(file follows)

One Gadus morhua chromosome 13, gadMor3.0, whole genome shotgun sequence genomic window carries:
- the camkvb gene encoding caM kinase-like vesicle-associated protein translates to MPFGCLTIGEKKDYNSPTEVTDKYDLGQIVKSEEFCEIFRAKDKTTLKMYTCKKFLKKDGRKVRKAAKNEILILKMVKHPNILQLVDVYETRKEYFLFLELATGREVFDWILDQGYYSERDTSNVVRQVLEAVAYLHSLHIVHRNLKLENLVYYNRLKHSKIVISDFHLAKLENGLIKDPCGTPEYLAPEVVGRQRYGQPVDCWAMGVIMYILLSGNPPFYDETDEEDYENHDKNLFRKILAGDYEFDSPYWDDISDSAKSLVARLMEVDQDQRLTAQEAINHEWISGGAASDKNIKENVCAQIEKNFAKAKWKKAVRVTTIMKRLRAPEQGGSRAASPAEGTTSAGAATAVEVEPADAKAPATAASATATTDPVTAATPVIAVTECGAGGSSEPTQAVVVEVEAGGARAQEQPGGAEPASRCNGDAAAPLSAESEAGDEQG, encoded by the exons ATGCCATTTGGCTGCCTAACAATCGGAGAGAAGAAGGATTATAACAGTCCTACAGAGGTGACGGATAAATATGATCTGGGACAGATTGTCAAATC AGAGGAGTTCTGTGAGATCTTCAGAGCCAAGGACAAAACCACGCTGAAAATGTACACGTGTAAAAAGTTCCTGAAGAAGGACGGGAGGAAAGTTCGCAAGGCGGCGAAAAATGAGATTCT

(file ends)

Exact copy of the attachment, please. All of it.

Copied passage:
One Gadus morhua chromosome 13, gadMor3.0, whole genome shotgun sequence genomic window carries:
- the camkvb gene encoding caM kinase-like vesicle-associated protein translates to MPFGCLTIGEKKDYNSPTEVTDKYDLGQIVKSEEFCEIFRAKDKTTLKMYTCKKFLKKDGRKVRKAAKNEILILKMVKHPNILQLVDVYETRKEYFLFLELATGREVFDWILDQGYYSERDTSNVVRQVLEAVAYLHSLHIVHRNLKLENLVYYNRLKHSKIVISDFHLAKLENGLIKDPCGTPEYLAPEVVGRQRYGQPVDCWAMGVIMYILLSGNPPFYDETDEEDYENHDKNLFRKILAGDYEFDSPYWDDISDSAKSLVARLMEVDQDQRLTAQEAINHEWISGGAASDKNIKENVCAQIEKNFAKAKWKKAVRVTTIMKRLRAPEQGGSRAASPAEGTTSAGAATAVEVEPADAKAPATAASATATTDPVTAATPVIAVTECGAGGSSEPTQAVVVEVEAGGARAQEQPGGAEPASRCNGDAAAPLSAESEAGDEQG, encoded by the exons ATGCCATTTGGCTGCCTAACAATCGGAGAGAAGAAGGATTATAACAGTCCTACAGAGGTGACGGATAAATATGATCTGGGACAGATTGTCAAATC AGAGGAGTTCTGTGAGATCTTCAGAGCCAAGGACAAAACCACGCTGAAAATGTACACGTGTAAAAAGTTCCTGAAGAAGGACGGGAGGAAAGTTCGCAAGGCGGCGAAAAATGAGATTCT